The Los Angeles marijuana market is enduring more licensing delays. This time, it’s for a government-ordered audit of the city’s cannabis regulators.
It means more uncertainty for marijuana firms. And, perhaps most excruciating, it means more money down the drain.
That’s the ongoing narrative surrounding the L.A. marijuana market, where hundreds of entrepreneurs have waited months to learn if they can launch legal cannabis companies.
Some, in fact, have reported losing tens of thousands of dollars paying rent on would-be licensed marijuana shops that have gone unused, and that doesn’t include the money they also may have spent on application fees or down payments on potential remodels and build-outs.
All the while, illegal shops continue to flourish in Los Angeles.
That same tune will play for the foreseeable future, since the city’s mayor earlier in November decided a third-party audit of the L.A. Department of Cannabis Regulation is needed before any more permits can be issued.
The audit is the latest cause for stakeholder frustration – and could even lead to many businesses quitting the L.A. market altogether, several insiders said.
That’s because prospective business owners may not be able to afford to wait, or they may decide the return on investment doesn’t add up.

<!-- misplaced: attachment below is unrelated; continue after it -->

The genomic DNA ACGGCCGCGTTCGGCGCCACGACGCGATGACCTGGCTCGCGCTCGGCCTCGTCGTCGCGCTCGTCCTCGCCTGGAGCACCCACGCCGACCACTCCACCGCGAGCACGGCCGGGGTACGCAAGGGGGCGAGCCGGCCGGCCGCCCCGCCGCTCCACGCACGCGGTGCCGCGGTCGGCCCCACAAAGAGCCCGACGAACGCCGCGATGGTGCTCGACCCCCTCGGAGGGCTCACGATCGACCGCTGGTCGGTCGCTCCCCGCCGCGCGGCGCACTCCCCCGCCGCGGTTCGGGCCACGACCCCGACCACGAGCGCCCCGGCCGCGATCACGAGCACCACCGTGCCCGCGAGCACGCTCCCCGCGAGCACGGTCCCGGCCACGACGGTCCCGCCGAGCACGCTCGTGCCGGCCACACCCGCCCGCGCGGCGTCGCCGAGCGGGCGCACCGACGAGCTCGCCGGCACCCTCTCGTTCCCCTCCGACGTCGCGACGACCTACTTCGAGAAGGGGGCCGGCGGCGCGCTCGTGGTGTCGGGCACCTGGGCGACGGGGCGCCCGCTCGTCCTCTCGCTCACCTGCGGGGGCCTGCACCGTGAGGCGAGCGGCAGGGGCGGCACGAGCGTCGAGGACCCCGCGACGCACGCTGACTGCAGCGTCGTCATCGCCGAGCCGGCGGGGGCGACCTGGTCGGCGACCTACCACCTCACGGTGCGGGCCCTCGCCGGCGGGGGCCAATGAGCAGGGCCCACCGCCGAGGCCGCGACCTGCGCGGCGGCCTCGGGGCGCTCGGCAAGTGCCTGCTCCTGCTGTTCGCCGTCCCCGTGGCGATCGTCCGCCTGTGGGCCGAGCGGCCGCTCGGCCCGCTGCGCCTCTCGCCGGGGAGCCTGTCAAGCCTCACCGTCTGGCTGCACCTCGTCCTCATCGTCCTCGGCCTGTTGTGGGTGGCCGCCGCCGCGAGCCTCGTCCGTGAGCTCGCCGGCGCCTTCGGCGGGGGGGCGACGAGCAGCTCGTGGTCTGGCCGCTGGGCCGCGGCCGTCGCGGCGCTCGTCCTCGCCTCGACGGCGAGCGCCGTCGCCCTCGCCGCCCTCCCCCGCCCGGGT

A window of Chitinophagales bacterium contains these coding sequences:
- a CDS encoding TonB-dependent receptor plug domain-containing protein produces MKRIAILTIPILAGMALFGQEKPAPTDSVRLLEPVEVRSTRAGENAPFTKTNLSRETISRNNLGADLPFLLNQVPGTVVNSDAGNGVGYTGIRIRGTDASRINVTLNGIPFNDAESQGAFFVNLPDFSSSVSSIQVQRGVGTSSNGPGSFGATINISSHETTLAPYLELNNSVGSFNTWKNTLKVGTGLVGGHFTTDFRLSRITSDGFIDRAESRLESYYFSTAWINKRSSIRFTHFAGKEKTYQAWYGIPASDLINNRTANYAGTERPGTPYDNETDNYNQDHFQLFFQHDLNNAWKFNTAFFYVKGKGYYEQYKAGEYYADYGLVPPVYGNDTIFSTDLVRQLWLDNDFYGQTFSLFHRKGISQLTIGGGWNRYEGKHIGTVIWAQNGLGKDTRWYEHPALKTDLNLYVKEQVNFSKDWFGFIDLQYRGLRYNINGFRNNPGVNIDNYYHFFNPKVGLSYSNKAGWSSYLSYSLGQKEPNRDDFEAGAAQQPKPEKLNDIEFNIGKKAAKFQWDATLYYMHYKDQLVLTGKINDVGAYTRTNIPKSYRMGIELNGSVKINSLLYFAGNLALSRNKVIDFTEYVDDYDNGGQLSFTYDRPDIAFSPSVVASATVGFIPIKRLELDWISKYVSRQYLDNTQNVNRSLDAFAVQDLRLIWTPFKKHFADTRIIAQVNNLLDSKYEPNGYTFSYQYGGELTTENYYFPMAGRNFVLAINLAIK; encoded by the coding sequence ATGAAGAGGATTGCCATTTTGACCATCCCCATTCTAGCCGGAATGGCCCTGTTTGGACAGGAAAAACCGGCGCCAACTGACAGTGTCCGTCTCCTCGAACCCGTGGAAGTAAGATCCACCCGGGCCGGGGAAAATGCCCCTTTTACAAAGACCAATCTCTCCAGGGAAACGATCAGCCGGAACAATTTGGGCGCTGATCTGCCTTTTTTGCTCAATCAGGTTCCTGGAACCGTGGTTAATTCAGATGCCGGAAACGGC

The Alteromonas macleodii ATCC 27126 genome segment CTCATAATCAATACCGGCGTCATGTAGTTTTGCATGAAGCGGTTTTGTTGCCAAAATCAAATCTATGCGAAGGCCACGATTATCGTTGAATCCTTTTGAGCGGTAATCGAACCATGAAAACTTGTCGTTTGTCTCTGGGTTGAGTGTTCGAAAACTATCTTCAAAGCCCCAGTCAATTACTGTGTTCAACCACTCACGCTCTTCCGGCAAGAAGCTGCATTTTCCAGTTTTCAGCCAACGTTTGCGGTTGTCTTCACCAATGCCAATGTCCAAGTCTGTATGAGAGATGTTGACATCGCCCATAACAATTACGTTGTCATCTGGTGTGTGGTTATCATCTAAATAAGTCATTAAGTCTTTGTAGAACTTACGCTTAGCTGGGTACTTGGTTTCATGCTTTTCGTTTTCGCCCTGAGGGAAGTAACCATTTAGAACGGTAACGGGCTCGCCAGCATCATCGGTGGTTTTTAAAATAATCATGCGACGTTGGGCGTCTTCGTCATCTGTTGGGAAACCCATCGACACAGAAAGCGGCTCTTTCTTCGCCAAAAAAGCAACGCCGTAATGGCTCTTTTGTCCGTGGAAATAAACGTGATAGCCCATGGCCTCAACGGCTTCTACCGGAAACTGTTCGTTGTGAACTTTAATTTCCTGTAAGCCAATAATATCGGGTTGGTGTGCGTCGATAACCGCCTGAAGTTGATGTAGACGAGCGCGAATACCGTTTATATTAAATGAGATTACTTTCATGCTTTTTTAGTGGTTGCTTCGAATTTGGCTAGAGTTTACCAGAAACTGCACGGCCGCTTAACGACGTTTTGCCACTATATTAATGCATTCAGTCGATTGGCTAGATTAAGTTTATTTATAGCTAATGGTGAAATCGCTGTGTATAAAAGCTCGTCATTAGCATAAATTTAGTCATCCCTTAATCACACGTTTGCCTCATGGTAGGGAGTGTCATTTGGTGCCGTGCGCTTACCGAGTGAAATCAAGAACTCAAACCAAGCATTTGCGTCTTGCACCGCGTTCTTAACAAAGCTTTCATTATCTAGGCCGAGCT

Why a licensing audit?
The audit, which will focus on the city’s Department of Cannabis Regulation (DCR), is still shrouded in mystery even though it was officially announced by L.A. Mayor Eric Garcetti’s office on Nov. 6.
The audit is a result of the following factors:
- Social equity candidates expressed outrage over the latest MJ licensing round and alleged the process was “corrupt” because at least two applicants were able to access the system early.
- L.A. City Council President Herb Wesson requested the DCR throw out its own licensing results and redo the entire process.
- The mayor took a middle road, and decided to order an audit, but declined to force the DCR to redo the latest licensing round.
“After receiving feedback from the cannabis community and City Council offices, we have asked the city administrative officer to initiate a third-party independent review of the (DCR’s) Phase 3 implementation of the social equity program’s application process,” Garcetti’s press secretary, Andrea Garcia, wrote in an email to Marijuana Business Daily.
“The (DCR) will continue to invoice applicants, but the final licensing process will not begin until after completion of the audit.”
Business impacts of licensing delays
Those were the only details Garcia could offer last week, and no new information was available about who would conduct the audit, how long it may take or even what it would entail.
Other questions remain, including whether the audit will cover the entire licensing process to date or only the latest round. The latter is the most controversial and began Sept. 3 for 100 marijuana retail licenses given to social equity entrepreneurs.
A spokesman for Council President Herb Wesson wrote in an email to MJBizDaily that Wesson is hopeful the audit will be completed by next month. The spokesman couldn’t offer any solid timeline, however.